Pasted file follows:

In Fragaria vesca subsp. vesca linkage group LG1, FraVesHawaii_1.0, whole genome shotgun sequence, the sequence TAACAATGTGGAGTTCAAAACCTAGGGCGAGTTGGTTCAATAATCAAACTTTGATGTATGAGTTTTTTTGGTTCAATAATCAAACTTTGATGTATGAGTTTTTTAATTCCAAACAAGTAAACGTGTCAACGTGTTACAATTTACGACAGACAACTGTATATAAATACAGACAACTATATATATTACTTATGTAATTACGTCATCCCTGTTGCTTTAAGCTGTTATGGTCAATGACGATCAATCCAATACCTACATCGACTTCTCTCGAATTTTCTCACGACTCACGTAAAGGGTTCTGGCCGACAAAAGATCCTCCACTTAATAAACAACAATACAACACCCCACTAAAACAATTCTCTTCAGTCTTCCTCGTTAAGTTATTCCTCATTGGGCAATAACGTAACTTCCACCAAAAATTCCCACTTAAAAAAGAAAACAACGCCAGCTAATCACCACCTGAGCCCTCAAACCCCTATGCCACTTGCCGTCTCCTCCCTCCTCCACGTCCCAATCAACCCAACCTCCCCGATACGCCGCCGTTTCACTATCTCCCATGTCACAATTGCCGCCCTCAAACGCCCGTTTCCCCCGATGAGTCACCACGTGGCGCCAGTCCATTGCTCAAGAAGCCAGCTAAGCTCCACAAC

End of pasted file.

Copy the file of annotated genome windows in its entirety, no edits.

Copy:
In Fragaria vesca subsp. vesca linkage group LG1, FraVesHawaii_1.0, whole genome shotgun sequence, the sequence TAACAATGTGGAGTTCAAAACCTAGGGCGAGTTGGTTCAATAATCAAACTTTGATGTATGAGTTTTTTTGGTTCAATAATCAAACTTTGATGTATGAGTTTTTTAATTCCAAACAAGTAAACGTGTCAACGTGTTACAATTTACGACAGACAACTGTATATAAATACAGACAACTATATATATTACTTATGTAATTACGTCATCCCTGTTGCTTTAAGCTGTTATGGTCAATGACGATCAATCCAATACCTACATCGACTTCTCTCGAATTTTCTCACGACTCACGTAAAGGGTTCTGGCCGACAAAAGATCCTCCACTTAATAAACAACAATACAACACCCCACTAAAACAATTCTCTTCAGTCTTCCTCGTTAAGTTATTCCTCATTGGGCAATAACGTAACTTCCACCAAAAATTCCCACTTAAAAAAGAAAACAACGCCAGCTAATCACCACCTGAGCCCTCAAACCCCTATGCCACTTGCCGTCTCCTCCCTCCTCCACGTCCCAATCAACCCAACCTCCCCGATACGCCGCCGTTTCACTATCTCCCATGTCACAATTGCCGCCCTCAAACGCCCGTTTCCCCCGATGAGTCACCACGTGGCGCCAGTCCATTGCTCAAGAAGCCAGCTAAGCTCCACAAC